How Do El Nino and Weather Patterns Affect Whale Migration?
Have you ever wondered about the majesty of whales? These incredible mammals are like humans; they breathe air, have warm blood, and even have hair. You probably found them graceful and beautiful if you have ever seen them in the wild. If you visit the coasts, you may wonder about whale migration so you can plan the best time to see them.
What Is the Migration Pattern of Whales?
Like other migrating animals, whales follow their food. In the winter, they move south to find food, mate, and avoid predators of their young. They move south when they are ready to have their babies. In the warmer months, whales move north toward cooler waters, where they will find an abundance of food to build the blubber they lost during their time in warmer waters.
Some whales, including killer whales, follow their food exclusively, while others, such as humpback whales, have a definite pattern of migration. Sperm whales wander throughout the world’s oceans during their lifetimes and tend to be solitary. Finally, some whales, such as bowhead whales, stay in one place all year.
Gray whales spend the summer up near Alaska and the winter down in California and Mexico. They travel up to 7,000 miles during their migration period. Humpback whales travel from Alaska to Hawaii and down to Mexico as well. However, the weather patterns impact whale migration.
What Is El Nino?
Under normal conditions, the equator has trade winds that blow west, moving warm air to Asia from South America. As the winds remove the warmth from the water, the cooler water sinks, moving the warmer water toward the surface. When the trade winds weaken, the water pushes east instead of west. This phenomenon is El Nino.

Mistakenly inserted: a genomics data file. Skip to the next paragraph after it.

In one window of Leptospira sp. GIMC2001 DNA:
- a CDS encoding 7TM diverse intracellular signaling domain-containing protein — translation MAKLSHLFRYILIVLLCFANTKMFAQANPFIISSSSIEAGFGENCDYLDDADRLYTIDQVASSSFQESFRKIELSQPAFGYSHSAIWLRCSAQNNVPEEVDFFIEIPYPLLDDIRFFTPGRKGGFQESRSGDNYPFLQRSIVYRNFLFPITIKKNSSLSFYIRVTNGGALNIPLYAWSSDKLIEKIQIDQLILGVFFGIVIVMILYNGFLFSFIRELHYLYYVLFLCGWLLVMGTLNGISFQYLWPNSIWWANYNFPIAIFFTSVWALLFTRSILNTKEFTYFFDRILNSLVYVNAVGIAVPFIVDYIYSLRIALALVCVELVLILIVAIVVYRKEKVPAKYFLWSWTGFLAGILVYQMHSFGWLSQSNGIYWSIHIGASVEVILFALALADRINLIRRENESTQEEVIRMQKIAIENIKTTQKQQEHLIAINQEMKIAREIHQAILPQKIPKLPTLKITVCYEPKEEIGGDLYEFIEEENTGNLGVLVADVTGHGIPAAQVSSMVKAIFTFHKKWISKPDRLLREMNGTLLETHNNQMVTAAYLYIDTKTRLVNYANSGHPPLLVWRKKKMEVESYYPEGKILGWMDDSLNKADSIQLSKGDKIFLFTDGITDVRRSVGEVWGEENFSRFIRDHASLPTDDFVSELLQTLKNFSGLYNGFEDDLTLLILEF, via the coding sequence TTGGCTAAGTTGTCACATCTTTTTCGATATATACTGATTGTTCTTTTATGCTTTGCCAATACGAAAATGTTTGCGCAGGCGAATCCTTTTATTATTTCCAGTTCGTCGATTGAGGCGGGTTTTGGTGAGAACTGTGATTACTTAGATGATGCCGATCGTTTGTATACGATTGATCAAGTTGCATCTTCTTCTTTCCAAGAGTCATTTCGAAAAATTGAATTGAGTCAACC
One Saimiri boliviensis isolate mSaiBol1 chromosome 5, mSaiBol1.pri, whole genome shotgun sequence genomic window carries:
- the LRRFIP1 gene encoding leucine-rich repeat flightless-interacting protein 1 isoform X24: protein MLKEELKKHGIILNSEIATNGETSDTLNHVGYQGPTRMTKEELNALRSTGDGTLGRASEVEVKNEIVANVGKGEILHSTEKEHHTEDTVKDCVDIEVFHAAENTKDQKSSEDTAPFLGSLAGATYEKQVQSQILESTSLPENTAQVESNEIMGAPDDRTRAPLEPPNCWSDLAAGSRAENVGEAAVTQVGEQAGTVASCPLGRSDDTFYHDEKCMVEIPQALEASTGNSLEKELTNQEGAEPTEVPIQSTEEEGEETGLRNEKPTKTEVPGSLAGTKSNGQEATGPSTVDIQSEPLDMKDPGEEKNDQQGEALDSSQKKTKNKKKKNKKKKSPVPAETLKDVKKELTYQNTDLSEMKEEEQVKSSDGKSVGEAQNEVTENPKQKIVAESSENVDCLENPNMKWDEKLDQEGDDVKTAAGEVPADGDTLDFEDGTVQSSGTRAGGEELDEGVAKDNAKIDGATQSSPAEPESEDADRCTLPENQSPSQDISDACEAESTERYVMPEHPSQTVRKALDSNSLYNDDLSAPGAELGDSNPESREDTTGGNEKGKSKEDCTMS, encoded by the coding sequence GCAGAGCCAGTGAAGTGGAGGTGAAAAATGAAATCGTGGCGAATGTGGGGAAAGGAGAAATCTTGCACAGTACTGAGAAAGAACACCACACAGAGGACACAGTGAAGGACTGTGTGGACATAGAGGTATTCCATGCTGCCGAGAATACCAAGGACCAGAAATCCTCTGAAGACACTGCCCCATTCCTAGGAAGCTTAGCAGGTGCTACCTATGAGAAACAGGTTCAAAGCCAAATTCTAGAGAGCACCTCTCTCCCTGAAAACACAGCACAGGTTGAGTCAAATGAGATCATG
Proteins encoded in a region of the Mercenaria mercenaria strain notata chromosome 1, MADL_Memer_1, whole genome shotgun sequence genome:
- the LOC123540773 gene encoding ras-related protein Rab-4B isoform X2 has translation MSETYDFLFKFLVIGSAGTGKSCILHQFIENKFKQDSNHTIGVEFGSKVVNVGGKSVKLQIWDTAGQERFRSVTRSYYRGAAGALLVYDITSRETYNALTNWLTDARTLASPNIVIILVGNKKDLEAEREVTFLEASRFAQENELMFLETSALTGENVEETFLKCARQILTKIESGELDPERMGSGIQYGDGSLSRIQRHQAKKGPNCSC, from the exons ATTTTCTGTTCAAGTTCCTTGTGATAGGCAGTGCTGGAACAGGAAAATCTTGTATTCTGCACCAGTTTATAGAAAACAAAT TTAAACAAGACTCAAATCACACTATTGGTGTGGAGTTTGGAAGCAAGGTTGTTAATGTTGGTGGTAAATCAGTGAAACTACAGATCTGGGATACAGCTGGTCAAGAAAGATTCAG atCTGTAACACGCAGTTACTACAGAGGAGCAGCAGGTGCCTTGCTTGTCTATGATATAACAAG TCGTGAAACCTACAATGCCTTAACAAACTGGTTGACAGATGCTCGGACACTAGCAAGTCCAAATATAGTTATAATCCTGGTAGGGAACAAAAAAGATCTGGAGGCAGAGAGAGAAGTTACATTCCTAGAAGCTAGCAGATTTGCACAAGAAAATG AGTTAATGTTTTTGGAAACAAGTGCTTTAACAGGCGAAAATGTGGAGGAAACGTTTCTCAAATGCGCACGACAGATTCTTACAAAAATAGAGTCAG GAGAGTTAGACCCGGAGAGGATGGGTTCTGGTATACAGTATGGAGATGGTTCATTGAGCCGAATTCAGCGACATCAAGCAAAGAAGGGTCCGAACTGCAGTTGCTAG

The El Nino effect creates warmer Pacific Ocean waters. This warmth then adjusts the jet stream, causing it to move further south and creating a dryer climate. The climate also warms during these periods on the Pacific coast. However, the Gulf Coast of the U.S. becomes wetter during these El Nino periods.
How Does El Nino Affect Marine Life?
Changing weather patterns significantly impact marine life, including whales. When the trade winds push the heat toward the west and the cooler water cycles upward, it brings nutrients and food from the deep water, including plankton, phytoplankton, fish, and other food sources.
Because the winds weaken and move in the opposite direction during El Nino, the ocean cycles only a little bit or not at all. This keeps the nutrients and food at the bottom of the sea, eliminating these sources. In addition, tropical species can begin moving north into waters they would not typically visit. Species like kelp tend to die off because they require cooler water to grow.
Does Weather Affect Their Migration?
Weather patterns directly affect marine life. Seasonal temperature changes cause food sources to move into more pleasing waters, which is why you see whales and other migratory animals, including birds, move south during the winter and north during the summer months. When the ocean warms, nutrients become depleted, e.g., the depletion of mangroves and coral reefs, impacting every species up the food chain.
What To Look For
You can easily observe ocean temperature changes. When warming occurs, such as during El Nino periods, you may find many dead animals on the land and in the water, including seals, sea lions, and other species. You will also see a reduction in whales and marine birds as they move to cooler areas where they can find food. Cooler temperatures lead to higher populations of marine species.
Watch how changing seasons and wind patterns impact marine life, especially whale migration.